Another bit of evidence is the detection of large disks of dust around some nearby young stars, which in a few cases have a hole near the center, perhaps indicating that planets have already formed there. Stand by for many further developments in the next few years. If solar systems are rare, that only adds to the evidence for God’s providential guidance in the formation and survival of this one. If they are common, that weakens recent-creationists’ insistence that only direct creation could produce a solar system, though of course they can always insist that it only shows God created a lot of solar systems. The high or low frequency of occurrence of solar systems is irrelevant to the truth or falsehood of recent-creationism.

    It is interesting to note, though, that a portion of the dust entering the atmosphere from outer space has unique isotopic compositions different from that of meteorites and comets; it appears to be interstellar dust. This has been known for a number of years. In recent years, radar tracking of tiny meteors also indicates some are coming from outside the solar system. In fact, most of them are on paths pointing back to a particular nearby star, Beta Pictoris, which is known to possess a large dust disk. Either these particles were created as is already on their way, or they formed in the vicinity of another star and have taken millions of years to reach us, at least far more than 6000 years.

    Dust particles can only form in the atmosphere of stars; the density in gas clouds between stars is too low to produce any significant rate of condensation of solid particles. One recent-creationist book uses this fact to argue that interstellar dust particles could only have been created, neglecting the possibility of formation near stars.

    If the lack of interstellar comets is quoted by recent-creationists as evidence against a long time period since the creation of the universe, then is the existence of interstellar meteors evidence for a long time period? What would recent-creationists say if an interstellar comet did appear? I doubt they would all accept it as fatal evidence against recent creation, and abandon that position. It must have been created. So this point is irrelevant to the truth or falsehood of recent creation.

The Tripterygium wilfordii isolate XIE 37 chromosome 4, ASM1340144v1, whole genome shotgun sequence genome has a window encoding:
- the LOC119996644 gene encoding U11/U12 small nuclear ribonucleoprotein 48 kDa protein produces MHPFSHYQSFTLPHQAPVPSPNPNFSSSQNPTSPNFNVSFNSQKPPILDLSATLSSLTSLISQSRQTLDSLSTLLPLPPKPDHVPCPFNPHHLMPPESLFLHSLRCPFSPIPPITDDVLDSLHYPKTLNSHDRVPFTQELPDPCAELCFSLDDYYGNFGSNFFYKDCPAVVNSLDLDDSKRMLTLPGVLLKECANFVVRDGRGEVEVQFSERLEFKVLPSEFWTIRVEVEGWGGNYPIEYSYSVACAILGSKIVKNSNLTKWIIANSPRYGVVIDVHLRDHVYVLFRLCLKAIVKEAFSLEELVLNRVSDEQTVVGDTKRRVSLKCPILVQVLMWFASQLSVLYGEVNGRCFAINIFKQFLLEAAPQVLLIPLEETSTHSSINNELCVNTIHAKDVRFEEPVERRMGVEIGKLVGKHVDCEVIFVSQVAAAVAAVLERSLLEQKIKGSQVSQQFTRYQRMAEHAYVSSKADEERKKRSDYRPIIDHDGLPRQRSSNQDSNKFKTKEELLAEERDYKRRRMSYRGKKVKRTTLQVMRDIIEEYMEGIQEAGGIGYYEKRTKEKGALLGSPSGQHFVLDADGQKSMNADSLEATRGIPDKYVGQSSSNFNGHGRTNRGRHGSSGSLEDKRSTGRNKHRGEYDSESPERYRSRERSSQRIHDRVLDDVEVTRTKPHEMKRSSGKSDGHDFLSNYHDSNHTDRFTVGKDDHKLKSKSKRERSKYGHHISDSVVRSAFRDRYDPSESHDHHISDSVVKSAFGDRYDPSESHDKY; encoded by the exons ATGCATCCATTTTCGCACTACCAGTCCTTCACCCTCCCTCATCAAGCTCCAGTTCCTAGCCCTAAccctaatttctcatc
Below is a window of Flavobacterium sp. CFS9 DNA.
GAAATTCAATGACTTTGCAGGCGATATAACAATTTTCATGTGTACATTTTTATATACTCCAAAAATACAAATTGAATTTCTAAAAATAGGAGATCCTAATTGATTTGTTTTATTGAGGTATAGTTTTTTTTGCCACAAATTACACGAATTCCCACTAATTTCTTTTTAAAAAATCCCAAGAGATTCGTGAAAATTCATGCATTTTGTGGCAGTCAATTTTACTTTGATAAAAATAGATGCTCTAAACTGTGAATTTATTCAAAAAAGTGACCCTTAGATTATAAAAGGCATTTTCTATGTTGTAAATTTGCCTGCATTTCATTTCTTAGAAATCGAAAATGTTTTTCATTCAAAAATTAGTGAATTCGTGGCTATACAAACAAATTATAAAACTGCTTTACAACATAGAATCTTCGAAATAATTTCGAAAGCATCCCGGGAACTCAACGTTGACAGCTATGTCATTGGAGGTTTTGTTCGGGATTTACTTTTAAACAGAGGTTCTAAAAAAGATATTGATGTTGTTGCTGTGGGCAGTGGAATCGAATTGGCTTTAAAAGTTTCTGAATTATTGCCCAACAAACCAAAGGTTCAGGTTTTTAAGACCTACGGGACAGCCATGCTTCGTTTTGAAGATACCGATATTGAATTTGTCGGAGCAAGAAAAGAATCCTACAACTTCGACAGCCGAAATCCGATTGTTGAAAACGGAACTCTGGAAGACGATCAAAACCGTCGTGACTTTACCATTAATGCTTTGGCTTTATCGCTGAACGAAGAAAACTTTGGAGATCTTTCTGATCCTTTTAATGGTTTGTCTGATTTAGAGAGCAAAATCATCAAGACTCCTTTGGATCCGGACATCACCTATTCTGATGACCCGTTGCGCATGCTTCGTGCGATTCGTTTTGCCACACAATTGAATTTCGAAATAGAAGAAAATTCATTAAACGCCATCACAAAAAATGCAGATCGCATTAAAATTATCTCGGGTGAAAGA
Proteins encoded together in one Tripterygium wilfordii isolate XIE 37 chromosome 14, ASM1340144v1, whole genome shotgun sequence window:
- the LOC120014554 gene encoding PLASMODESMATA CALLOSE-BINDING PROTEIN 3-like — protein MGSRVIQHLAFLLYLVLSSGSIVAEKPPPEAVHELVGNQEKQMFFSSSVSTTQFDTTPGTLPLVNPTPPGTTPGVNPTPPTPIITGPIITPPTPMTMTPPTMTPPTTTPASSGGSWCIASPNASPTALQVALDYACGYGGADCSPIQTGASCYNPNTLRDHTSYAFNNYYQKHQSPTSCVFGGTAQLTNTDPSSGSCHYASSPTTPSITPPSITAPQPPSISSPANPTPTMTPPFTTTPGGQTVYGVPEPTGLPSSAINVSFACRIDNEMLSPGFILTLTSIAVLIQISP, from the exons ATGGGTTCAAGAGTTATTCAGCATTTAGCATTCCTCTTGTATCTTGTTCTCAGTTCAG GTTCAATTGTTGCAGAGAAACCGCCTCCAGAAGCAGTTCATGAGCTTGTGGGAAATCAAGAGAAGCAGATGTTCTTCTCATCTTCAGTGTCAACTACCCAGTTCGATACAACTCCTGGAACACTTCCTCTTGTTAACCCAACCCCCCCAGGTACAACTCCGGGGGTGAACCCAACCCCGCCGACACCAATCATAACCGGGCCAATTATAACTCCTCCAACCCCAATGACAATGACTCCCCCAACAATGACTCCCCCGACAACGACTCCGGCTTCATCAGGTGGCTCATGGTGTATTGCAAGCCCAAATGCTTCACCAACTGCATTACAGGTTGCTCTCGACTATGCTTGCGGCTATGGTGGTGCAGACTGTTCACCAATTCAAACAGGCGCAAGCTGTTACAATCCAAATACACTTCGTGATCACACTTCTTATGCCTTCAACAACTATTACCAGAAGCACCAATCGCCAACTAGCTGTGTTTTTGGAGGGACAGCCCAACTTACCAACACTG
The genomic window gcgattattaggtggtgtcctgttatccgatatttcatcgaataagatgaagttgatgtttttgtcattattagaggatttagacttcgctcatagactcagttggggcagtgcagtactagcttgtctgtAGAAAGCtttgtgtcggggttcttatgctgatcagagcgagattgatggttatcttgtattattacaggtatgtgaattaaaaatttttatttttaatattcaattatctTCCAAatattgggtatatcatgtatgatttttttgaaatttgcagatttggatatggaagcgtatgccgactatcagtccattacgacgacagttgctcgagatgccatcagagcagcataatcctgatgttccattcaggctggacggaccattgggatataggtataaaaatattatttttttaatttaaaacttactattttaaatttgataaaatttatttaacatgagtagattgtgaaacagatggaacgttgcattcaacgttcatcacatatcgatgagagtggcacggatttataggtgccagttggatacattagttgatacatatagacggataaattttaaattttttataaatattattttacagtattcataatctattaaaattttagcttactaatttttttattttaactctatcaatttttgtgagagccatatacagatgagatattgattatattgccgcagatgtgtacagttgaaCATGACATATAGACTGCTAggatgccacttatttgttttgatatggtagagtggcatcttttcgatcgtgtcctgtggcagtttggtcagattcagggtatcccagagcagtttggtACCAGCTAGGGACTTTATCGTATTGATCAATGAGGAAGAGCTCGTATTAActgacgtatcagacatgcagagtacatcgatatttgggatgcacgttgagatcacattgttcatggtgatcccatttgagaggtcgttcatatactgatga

Concluding summary and evaluation
    This finally finishes the discussion of the evidence and logic commonly presented in support of recent creation and against long ages. Every item can be classified under one or more of the following categories: factually incorrect, true but irrelevant, or true but inconclusive (including all the “not yet observed or explained” items). It can be viewed as inconclusive in individual detail but cumulatively persuasive; if it weren’t right, why would so many pieces seemingly fit together so well? On the other hand, it can be viewed as cumulatively incompetent and inconclusive and therefore the whole thing crumbles like a proverbial house of cards or row of dominoes leaning on each other. Why do so many of the purported pieces fail to fit together, and in fact fit a different viewpoint? If it is right, why do its supporters feel the need to grasp at so many straws and commit so many logical and factual errors? It is disconcerting to see well-intentioned, capable, educated people enmeshed in such a self-reinforcing web of confusion, so much so that it makes you wonder if you can trust your own rationality. We can only take this as a reminder to proceed with humility and caution. I hope the reader feels I have achieved that difficult goal, and you will attempt to do likewise.

    Recent-creationists sometimes admit that there are many weaknesses in their materials, but they plead that at least they are trying, and should be given credit for doing the best they could with admittedly inadequate backgrounds. But they are not willing to be as generous with the efforts of others, such as Hugh Ross, who come to different conclusions, such as long-age creation.

    Now I have some questions for recent-creationists. First, a Biblical and theological question. If all this is not sufficient reason to reconsider recent creation, then what would be? If recent creation is a mistaken interpretation of God’s Word, how could God Himself tell them so? It becomes a box, a trap, with no escape. God, Whose Son called Himself the Truth, need not place us in such a box. Cult groups like Mormons make subjective feelings and loyalty to authoritative leaders the basis of faith, setting aside all possible consideration of facts and leaving no way that God Himself could convince them otherwise, and this is one of many reasons we do not believe such cults.

    Next, some scientific questions. Why are all the constants of physics, the chemical composition of the universe, and the solar system’s structure and location in the universe, so precisely consistent with an interpretation in terms of a multi-billion-year process, if God created the universe instantly in its present form and only needs the universe and the earth to exist for a few thousand years? If God created the universe recently, fully formed and functioning, and did so as a demonstration of His power, why did He disguise it so carefully? It is easy to imagine many ways things could be created so as to make the assumption of such a long past process clearly impossible; but He did not.